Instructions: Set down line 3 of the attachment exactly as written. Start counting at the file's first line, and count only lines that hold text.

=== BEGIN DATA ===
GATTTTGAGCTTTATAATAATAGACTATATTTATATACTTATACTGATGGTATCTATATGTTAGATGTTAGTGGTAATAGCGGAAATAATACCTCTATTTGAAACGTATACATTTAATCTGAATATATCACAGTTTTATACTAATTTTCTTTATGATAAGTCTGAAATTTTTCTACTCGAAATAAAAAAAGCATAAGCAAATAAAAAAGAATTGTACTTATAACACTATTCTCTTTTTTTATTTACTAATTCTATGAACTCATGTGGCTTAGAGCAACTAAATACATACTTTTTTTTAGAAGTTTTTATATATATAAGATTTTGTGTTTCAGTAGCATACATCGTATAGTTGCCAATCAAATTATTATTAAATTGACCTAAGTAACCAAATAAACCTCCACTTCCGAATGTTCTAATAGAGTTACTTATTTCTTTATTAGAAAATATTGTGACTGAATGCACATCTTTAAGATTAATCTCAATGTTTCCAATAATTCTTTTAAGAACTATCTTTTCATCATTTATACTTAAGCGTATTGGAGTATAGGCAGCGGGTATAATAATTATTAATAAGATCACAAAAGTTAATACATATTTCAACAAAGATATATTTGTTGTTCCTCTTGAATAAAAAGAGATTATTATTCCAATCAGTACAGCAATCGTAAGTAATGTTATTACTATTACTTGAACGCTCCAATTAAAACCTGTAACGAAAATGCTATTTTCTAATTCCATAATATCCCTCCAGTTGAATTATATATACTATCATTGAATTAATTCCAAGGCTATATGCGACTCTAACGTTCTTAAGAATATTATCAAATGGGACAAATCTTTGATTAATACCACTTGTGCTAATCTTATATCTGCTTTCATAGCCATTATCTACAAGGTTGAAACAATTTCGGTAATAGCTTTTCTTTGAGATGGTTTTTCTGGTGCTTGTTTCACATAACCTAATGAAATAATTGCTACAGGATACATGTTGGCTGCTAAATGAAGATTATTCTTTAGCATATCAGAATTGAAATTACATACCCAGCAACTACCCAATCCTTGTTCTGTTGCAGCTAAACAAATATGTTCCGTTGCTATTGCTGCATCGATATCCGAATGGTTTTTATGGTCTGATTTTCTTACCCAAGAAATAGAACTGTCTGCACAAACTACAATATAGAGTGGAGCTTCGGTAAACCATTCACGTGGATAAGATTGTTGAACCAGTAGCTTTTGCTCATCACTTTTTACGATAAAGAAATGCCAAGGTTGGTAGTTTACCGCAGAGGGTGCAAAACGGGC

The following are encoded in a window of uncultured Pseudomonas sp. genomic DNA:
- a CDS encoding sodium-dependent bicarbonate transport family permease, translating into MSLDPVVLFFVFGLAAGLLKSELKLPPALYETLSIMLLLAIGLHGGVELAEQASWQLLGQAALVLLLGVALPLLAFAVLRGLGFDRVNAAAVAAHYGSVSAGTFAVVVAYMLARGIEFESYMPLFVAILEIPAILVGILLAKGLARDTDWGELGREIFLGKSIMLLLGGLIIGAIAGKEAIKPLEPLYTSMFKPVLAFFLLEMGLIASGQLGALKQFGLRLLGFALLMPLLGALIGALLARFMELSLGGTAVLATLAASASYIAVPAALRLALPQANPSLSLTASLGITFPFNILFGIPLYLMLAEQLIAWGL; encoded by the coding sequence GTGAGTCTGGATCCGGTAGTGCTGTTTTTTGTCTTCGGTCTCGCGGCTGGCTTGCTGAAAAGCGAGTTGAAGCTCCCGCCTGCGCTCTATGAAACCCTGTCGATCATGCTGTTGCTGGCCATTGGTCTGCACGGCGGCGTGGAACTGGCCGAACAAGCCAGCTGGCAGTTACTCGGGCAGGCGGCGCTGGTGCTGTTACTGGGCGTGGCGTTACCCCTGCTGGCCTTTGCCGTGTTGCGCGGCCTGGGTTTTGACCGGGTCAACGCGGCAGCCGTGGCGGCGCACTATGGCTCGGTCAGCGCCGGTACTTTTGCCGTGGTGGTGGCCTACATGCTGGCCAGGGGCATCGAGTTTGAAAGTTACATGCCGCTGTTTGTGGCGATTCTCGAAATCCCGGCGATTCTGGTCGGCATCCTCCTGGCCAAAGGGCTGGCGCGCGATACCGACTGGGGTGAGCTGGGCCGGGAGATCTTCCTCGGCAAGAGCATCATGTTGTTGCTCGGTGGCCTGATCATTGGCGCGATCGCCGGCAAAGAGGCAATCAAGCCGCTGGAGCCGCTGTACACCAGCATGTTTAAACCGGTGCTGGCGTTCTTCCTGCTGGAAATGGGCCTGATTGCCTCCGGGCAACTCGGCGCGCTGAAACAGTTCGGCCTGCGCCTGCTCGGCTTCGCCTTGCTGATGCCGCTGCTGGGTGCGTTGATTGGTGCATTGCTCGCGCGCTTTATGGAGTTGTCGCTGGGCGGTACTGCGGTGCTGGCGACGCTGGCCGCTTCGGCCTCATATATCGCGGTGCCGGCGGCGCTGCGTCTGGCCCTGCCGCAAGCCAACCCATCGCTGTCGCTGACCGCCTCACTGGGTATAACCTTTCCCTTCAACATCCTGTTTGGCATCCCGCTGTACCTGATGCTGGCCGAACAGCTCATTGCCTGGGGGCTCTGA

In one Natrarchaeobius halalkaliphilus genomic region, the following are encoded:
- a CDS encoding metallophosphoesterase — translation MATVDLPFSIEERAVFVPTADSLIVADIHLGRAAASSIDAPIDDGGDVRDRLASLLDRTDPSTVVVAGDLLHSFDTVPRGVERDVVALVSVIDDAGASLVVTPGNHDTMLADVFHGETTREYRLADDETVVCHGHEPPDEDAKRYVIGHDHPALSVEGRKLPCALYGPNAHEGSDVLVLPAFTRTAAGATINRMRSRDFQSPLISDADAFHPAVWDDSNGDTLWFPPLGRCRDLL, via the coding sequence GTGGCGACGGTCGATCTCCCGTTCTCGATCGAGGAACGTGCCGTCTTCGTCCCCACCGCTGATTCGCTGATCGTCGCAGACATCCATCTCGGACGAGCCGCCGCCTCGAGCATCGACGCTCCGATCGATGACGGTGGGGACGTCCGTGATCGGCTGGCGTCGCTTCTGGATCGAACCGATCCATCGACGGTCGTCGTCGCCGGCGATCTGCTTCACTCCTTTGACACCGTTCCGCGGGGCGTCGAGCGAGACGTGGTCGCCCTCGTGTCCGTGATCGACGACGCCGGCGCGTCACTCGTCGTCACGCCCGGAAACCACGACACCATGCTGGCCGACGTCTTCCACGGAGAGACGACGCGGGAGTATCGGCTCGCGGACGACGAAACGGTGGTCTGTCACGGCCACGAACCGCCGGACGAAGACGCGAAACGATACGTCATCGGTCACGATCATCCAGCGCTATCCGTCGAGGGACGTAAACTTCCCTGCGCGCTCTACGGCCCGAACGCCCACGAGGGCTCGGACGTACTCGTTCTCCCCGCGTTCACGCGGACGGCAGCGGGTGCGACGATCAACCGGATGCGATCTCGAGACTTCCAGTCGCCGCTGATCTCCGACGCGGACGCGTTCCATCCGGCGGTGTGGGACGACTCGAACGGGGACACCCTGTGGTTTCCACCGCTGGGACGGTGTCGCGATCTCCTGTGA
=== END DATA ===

- a CDS encoding sodium-dependent bicarbonate transport family permease, translating into MSLDPVVLFFVFGLAAGLLKSELKLPPALYETLSIMLLLAIGLHGGVELAEQASWQLLGQAALVLLLGVALPLLAFAVLRGLGFDRVNAAAVAAHYGSVSAGTFAVVVAYMLARGIEFESYMPLFVAILEIPAILVGILLAKGLARDTDWGELGREIFLGKSIMLLLGGLIIGAIAGKEAIKPLEPLYTSMFKPVLAFFLLEMGLIASGQLGALKQFGLRLLGFALLMPLLGALIGALLARFMELSLGGTAVLATLAASASYIAVPAALRLALPQANPSLSLTASLGITFPFNILFGIPLYLMLAEQLIAWGL; encoded by the coding sequence GTGAGTCTGGATCCGGTAGTGCTGTTTTTTGTCTTCGGTCTCGCGGCTGGCTTGCTGAAAAGCGAGTTGAAGCTCCCGCCTGCGCTCTATGAAACCCTGTCGATCATGCTGTTGCTGGCCATTGGTCTGCACGGCGGCGTGGAACTGGCCGAACAAGCCAGCTGGCAGTTACTCGGGCAGGCGGCGCTGGTGCTGTTACTGGGCGTGGCGTTACCCCTGCTGGCCTTTGCCGTGTTGCGCGGCCTGGGTTTTGACCGGGTCAACGCGGCAGCCGTGGCGGCGCACTATGGCTCGGTCAGCGCCGGTACTTTTGCCGTGGTGGTGGCCTACATGCTGGCCAGGGGCATCGAGTTTGAAAGTTACATGCCGCTGTTTGTGGCGATTCTCGAAATCCCGGCGATTCTGGTCGGCATCCTCCTGGCCAAAGGGCTGGCGCGCGATACCGACTGGGGTGAGCTGGGCCGGGAGATCTTCCTCGGCAAGAGCATCATGTTGTTGCTCGGTGGCCTGATCATTGGCGCGATCGCCGGCAAAGAGGCAATCAAGCCGCTGGAGCCGCTGTACACCAGCATGTTTAAACCGGTGCTGGCGTTCTTCCTGCTGGAAATGGGCCTGATTGCCTCCGGGCAACTCGGCGCGCTGAAACAGTTCGGCCTGCGCCTGCTCGGCTTCGCCTTGCTGATGCCGCTGCTGGGTGCGTTGATTGGTGCATTGCTCGCGCGCTTTATGGAGTTGTCGCTGGGCGGTACTGCGGTGCTGGCGACGCTGGCCGCTTCGGCCTCATATATCGCGGTGCCGGCGGCGCTGCGTCTGGCCCTGCCGCAAGCCAACCCATCGCTGTCGCTGACCGCCTCACTGGGTATAACCTTTCCCTTCAACATCCTGTTTGGCATCCCGCTGTACCTGATGCTGGCCGAACAGCTCATTGCCTGGGGGCTCTGA